Fast forward 10 years to 1982...My H2 was long gone, but I still had an F-5 and an F-8 that I would ride in the hills on occasion. I was now married and living on the other side of town when one afternoon I answered a knock at the door.  There stood my now retired uncle.  "Come on out and see my retirement toy!" he said with the enthusiasm of a kid at Christmas.  Rheumatoid arthritis caused him to limp painfully as I followed him out to the driveway.  What a sight! The old Harley rider was now the proud second owner of a 1975 Z1 900 Kawasaki.  The previous owner had added a small back rest, a windshield, a Kerker exhaust, individual K&N air filters, and a "black with flames" paint job.  I had always wanted a Z1, but was never able to afford one since they cost twice as much as what I paid for my 750.  And now, having a wife and kids...You know how that story goes.  Although they had been out for about 10 years, I had never had the opportunity to ride a 900 Kaw, so I jumped at the chance to take the Z1 for a spin.  It was a beautiful summer day, and the country road I lived on was a perfect bike road.  It had hills and turns, and in some spots the trees turned the road into a shaded tunnel by blocking out the bright sun.  I tapped the Kaw down into third as I rounded a sharp turn and when I cracked the throttle coming out, I envisioned myself clinging to the back of a tiger as the engine on the 900 roared, clawing the road as it leapt forward.  What a thrill!  It was just a bike ride over twenty five years ago, but I remember it like it was just yesterday.

Although it was hard for him to handle while maneuvering and at stops, my uncle felt young and free when he was on the bike and cruising down the road.  Unfortunately he only was able to enjoy the bike for a few more years, his body succumbing to complications of diabetes and other health problems.  He drifted off to sleep on Christmas Eve in 1985 and never woke up.  His son inherited the bike and enjoyed it with his wife for a few years before parking it when they moved to Kentucky to enroll in college and then seminary.  He eventually hauled the bike down there and tinkered with it some, but the years of storage and neglect had begun to take it's toll on the old Z1 and my cousin was never able to get it going as he would have liked.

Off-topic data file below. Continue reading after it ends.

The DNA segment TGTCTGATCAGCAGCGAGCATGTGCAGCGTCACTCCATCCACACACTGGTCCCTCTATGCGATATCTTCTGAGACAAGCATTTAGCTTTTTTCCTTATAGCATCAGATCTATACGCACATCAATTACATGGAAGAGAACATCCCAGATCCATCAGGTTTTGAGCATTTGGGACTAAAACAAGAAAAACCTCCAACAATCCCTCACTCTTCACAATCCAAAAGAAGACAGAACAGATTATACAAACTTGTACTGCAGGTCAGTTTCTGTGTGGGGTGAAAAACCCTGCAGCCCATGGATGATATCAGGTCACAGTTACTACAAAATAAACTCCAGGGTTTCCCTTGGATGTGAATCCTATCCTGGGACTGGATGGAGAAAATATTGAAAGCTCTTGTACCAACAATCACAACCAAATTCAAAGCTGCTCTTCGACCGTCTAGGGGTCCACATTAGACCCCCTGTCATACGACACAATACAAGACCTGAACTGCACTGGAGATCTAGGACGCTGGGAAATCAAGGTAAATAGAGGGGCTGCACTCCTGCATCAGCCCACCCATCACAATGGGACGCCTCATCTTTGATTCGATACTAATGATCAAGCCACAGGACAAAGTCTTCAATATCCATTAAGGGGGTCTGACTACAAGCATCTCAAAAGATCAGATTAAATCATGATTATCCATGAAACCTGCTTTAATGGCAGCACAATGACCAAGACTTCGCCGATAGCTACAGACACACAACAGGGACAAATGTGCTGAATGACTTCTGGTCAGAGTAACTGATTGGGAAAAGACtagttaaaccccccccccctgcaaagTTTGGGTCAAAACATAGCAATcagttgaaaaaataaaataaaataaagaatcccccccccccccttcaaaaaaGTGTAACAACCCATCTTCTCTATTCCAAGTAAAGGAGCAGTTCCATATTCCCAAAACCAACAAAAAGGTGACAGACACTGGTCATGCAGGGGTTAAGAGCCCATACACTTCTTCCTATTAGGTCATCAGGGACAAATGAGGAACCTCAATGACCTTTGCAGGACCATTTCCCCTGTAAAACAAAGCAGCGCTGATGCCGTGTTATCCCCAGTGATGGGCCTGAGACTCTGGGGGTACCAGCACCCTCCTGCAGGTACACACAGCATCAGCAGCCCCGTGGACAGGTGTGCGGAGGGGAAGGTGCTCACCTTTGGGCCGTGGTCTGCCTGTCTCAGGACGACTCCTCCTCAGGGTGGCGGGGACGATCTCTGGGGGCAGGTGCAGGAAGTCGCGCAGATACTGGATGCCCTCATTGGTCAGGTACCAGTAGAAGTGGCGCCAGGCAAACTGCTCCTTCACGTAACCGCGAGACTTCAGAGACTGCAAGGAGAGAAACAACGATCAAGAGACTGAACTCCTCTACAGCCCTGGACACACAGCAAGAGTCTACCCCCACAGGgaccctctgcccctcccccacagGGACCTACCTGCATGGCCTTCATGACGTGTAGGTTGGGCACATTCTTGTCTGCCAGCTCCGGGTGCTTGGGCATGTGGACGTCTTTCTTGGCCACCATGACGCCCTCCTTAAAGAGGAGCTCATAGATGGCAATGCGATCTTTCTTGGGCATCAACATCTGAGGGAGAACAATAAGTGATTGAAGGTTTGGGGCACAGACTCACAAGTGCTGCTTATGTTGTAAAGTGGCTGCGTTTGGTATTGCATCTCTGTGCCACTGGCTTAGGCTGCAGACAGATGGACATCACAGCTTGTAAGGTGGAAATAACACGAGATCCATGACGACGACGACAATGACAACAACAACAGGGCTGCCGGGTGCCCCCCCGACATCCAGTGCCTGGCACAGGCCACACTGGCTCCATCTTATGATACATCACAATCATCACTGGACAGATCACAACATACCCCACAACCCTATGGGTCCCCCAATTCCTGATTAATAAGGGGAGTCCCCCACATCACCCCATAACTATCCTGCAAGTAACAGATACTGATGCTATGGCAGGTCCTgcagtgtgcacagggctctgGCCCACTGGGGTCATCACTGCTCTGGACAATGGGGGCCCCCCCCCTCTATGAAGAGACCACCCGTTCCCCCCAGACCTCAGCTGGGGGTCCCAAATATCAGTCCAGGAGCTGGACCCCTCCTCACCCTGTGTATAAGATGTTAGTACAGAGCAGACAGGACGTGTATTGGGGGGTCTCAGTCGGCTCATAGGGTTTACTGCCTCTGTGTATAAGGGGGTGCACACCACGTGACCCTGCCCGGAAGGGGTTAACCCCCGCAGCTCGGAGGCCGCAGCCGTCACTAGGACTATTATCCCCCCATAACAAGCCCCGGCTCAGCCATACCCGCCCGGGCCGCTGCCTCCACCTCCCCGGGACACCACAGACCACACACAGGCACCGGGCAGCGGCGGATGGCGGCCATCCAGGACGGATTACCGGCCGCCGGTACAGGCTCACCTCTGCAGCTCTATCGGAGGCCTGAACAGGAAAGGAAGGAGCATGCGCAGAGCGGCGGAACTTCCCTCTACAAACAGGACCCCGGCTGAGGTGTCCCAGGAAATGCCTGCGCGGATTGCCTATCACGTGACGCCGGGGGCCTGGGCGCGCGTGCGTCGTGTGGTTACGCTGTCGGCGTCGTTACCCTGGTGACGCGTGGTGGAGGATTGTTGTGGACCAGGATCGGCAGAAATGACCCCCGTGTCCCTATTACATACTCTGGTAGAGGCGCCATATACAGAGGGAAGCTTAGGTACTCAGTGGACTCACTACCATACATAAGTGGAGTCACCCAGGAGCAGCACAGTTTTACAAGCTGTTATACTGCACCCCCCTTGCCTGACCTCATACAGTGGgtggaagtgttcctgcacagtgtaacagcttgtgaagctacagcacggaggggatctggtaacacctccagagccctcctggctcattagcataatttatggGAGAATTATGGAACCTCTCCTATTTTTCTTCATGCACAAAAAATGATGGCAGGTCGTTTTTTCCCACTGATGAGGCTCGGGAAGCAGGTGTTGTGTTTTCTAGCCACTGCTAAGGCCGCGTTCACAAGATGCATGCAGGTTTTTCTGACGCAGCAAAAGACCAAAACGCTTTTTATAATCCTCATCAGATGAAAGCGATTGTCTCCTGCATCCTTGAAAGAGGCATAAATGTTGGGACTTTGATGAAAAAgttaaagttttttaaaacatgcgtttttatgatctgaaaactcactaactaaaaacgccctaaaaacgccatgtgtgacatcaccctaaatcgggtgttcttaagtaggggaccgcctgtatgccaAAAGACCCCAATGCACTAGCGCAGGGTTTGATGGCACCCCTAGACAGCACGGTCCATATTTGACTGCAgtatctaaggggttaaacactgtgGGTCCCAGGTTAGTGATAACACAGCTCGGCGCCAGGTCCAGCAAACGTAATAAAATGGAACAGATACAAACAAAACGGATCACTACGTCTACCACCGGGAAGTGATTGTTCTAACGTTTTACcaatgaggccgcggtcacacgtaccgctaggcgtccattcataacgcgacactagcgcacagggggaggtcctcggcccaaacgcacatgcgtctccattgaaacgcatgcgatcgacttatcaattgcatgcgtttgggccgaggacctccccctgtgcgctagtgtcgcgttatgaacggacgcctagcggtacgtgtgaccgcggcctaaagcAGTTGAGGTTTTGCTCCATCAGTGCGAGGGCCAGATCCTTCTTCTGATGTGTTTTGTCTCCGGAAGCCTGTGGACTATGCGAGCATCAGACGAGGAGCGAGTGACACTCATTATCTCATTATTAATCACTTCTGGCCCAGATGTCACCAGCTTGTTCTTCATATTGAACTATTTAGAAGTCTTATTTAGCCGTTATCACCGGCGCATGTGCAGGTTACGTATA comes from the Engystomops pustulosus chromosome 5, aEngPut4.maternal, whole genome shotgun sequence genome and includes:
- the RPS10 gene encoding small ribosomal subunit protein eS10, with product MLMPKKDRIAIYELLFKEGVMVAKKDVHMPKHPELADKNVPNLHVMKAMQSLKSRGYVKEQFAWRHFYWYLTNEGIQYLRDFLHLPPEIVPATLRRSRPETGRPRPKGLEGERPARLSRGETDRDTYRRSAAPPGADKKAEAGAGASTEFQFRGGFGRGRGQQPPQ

Fast forward to 2002... My oldest boy was now a senior and although he had a KX 80 for the dirt, he was wanting to get a bike for the road.  By total coincidence, my cousin called me up one day and asked if I wanted the old Kawasaki.  He reminded me that I had always told him that if he ever wanted to sell it that he should give me first chance to keep it in the family.  I instantly said yes, thinking that it would be a great bike for my son to fix up and ride.  We got it back to Ohio and soon discovered that the rust and corrosion had gotten pretty bad.  With some clean up on the carbs and lots of elbow grease, we were able to get it going enough for my son to get his motorcycle permit and put a couple of hundred miles on it.  Even with new points and plugs, though, it just wouldn't run quite right, so we took it to a cycle shop to get it tuned up.  To my disappointment the mechanic said that it was leaking past a valve and would need a complete valve job.  I didn't have the money for that so the old Kaw was once again parked in the corner of the garage.  My son, giving up on the idea of fixing the old 900, eventually bought himself a brand new 2005 ZX12R Ninja.  All the new bikes are pretty awesome, but I was pretty proud of him for sticking with Kawasaki.  Talk about a "kick in the seat of the pants"!  Smooth, yet extremely powerful, is how I describe the ZX12R.